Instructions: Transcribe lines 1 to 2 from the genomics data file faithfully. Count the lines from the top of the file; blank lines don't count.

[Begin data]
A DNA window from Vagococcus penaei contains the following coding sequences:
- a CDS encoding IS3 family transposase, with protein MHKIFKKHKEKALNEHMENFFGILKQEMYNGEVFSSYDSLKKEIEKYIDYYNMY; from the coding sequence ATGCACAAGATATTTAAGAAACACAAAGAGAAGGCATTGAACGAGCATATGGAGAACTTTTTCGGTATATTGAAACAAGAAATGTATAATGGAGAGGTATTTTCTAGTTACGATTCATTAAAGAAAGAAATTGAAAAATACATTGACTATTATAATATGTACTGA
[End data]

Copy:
A DNA window from Vagococcus penaei contains the following coding sequences:
- a CDS encoding IS3 family transposase, with protein MHKIFKKHKEKALNEHMENFFGILKQEMYNGEVFSSYDSLKKEIEKYIDYYNMY; from the coding sequence ATGCACAAGATATTTAAGAAACACAAAGAGAAGGCATTGAACGAGCATATGGAGAACTTTTTCGGTATATTGAAACAAGAAATGTATAATGGAGAGGTATTTTCTAGTTACGATTCATTAAAGAAAGAAATTGAAAAATACATTGACTATTATAATATGTACTGA